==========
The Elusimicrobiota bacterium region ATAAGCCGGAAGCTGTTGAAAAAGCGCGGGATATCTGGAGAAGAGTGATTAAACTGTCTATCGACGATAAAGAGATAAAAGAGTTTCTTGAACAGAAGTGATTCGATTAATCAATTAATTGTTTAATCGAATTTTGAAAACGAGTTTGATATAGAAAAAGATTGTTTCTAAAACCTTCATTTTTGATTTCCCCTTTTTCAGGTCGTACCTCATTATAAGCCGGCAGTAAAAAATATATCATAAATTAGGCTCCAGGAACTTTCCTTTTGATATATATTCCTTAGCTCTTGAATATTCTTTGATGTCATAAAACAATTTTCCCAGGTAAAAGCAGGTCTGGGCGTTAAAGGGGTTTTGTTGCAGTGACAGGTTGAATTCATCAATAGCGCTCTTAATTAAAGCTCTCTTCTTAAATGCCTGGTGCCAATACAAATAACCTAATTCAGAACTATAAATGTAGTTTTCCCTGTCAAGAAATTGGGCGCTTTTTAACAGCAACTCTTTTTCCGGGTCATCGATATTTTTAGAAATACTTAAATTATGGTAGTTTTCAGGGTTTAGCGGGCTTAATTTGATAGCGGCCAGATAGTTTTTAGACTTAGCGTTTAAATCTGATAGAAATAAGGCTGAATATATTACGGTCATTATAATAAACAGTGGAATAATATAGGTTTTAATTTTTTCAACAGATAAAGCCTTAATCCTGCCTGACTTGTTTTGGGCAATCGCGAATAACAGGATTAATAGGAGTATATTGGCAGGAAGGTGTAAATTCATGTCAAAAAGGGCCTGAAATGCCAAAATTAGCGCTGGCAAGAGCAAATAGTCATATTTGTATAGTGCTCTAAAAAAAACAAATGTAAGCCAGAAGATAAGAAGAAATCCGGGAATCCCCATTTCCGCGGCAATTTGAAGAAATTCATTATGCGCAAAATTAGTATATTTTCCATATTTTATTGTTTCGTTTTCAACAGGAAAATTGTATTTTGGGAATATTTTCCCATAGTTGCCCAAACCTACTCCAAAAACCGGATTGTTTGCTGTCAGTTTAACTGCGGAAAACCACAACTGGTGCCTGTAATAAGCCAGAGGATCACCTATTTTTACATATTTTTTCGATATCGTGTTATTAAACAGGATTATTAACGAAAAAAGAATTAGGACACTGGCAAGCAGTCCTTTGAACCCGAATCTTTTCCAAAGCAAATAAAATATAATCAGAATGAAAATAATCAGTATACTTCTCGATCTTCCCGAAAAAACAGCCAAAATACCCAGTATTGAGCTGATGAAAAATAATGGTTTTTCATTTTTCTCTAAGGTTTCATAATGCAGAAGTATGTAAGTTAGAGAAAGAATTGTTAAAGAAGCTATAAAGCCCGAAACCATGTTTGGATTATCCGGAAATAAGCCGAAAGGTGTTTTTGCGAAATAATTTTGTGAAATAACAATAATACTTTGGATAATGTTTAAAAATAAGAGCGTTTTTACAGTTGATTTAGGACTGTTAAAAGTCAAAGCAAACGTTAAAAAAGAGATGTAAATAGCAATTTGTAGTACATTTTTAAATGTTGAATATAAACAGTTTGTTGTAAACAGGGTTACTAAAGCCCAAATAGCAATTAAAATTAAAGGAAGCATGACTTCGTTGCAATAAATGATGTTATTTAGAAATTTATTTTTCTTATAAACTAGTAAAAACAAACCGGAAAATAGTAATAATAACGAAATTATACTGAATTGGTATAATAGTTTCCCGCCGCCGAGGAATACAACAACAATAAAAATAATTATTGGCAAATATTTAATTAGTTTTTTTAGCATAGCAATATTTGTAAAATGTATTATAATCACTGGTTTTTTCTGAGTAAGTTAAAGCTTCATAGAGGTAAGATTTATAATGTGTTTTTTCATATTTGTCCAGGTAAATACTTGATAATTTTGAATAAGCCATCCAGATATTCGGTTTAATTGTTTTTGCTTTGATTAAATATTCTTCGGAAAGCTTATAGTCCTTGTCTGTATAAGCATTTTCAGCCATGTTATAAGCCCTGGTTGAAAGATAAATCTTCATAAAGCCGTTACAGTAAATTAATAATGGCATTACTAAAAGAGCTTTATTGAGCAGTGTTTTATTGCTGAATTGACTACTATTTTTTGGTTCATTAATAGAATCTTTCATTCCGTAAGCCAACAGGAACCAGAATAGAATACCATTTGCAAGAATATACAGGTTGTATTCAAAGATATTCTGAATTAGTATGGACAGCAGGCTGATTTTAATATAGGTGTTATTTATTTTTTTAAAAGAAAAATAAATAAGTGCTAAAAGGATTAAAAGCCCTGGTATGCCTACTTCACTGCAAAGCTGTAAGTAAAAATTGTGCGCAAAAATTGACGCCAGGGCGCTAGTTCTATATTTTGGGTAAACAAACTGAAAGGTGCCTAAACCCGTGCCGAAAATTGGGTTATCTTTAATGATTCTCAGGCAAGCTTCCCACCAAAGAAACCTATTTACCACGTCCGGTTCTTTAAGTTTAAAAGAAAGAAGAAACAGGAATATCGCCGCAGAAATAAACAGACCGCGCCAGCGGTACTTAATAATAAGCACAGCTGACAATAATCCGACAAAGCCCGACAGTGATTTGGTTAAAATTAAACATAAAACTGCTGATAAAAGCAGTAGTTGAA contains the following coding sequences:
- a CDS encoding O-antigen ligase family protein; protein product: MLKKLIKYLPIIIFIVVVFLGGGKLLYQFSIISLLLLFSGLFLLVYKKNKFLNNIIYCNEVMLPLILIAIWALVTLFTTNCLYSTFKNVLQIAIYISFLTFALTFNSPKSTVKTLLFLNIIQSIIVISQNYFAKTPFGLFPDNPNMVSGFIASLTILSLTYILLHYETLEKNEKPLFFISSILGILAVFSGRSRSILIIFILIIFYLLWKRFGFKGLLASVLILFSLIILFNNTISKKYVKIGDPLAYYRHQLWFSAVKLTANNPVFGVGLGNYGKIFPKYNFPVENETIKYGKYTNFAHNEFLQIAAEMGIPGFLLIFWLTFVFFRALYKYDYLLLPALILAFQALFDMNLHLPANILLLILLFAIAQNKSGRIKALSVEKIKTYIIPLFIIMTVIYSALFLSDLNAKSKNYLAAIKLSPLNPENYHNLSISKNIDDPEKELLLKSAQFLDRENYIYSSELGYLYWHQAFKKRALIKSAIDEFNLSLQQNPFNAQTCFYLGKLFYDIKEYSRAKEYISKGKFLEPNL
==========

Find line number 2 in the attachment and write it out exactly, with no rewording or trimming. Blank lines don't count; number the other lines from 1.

- a CDS encoding O-antigen ligase family protein; protein product: MLKKLIKYLPIIIFIVVVFLGGGKLLYQFSIISLLLLFSGLFLLVYKKNKFLNNIIYCNEVMLPLILIAIWALVTLFTTNCLYSTFKNVLQIAIYISFLTFALTFNSPKSTVKTLLFLNIIQSIIVISQNYFAKTPFGLFPDNPNMVSGFIASLTILSLTYILLHYETLEKNEKPLFFISSILGILAVFSGRSRSILIIFILIIFYLLWKRFGFKGLLASVLILFSLIILFNNTISKKYVKIGDPLAYYRHQLWFSAVKLTANNPVFGVGLGNYGKIFPKYNFPVENETIKYGKYTNFAHNEFLQIAAEMGIPGFLLIFWLTFVFFRALYKYDYLLLPALILAFQALFDMNLHLPANILLLILLFAIAQNKSGRIKALSVEKIKTYIIPLFIIMTVIYSALFLSDLNAKSKNYLAAIKLSPLNPENYHNLSISKNIDDPEKELLLKSAQFLDRENYIYSSELGYLYWHQAFKKRALIKSAIDEFNLSLQQNPFNAQTCFYLGKLFYDIKEYSRAKEYISKGKFLEPNL